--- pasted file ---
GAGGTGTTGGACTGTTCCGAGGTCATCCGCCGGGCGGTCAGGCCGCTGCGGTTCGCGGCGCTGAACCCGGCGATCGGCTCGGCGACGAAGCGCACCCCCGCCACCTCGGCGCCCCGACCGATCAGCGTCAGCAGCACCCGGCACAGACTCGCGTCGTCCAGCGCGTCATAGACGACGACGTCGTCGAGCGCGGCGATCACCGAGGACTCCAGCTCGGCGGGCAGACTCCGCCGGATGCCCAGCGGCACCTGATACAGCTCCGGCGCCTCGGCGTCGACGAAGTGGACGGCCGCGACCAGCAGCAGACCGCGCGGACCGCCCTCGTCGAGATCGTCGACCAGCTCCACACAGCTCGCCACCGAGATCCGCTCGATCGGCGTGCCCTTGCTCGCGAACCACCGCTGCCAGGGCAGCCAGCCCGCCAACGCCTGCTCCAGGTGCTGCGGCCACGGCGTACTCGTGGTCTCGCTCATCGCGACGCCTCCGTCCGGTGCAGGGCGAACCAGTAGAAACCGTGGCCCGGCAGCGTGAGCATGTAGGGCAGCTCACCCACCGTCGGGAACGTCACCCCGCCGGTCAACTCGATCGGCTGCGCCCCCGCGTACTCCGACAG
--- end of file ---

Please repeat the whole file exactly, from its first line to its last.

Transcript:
GAGGTGTTGGACTGTTCCGAGGTCATCCGCCGGGCGGTCAGGCCGCTGCGGTTCGCGGCGCTGAACCCGGCGATCGGCTCGGCGACGAAGCGCACCCCCGCCACCTCGGCGCCCCGACCGATCAGCGTCAGCAGCACCCGGCACAGACTCGCGTCGTCCAGCGCGTCATAGACGACGACGTCGTCGAGCGCGGCGATCACCGAGGACTCCAGCTCGGCGGGCAGACTCCGCCGGATGCCCAGCGGCACCTGATACAGCTCCGGCGCCTCGGCGTCGACGAAGTGGACGGCCGCGACCAGCAGCAGACCGCGCGGACCGCCCTCGTCGAGATCGTCGACCAGCTCCACACAGCTCGCCACCGAGATCCGCTCGATCGGCGTGCCCTTGCTCGCGAACCACCGCTGCCAGGGCAGCCAGCCCGCCAACGCCTGCTCCAGGTGCTGCGGCCACGGCGTACTCGTGGTCTCGCTCATCGCGACGCCTCCGTCCGGTGCAGGGCGAACCAGTAGAAACCGTGGCCCGGCAGCGTGAGCATGTAGGGCAGCTCACCCACCGTCGGGAACGTCACCCCGCCGGTCAACTCGATCGGCTGCGCCCCCGCGTACTCCGACAG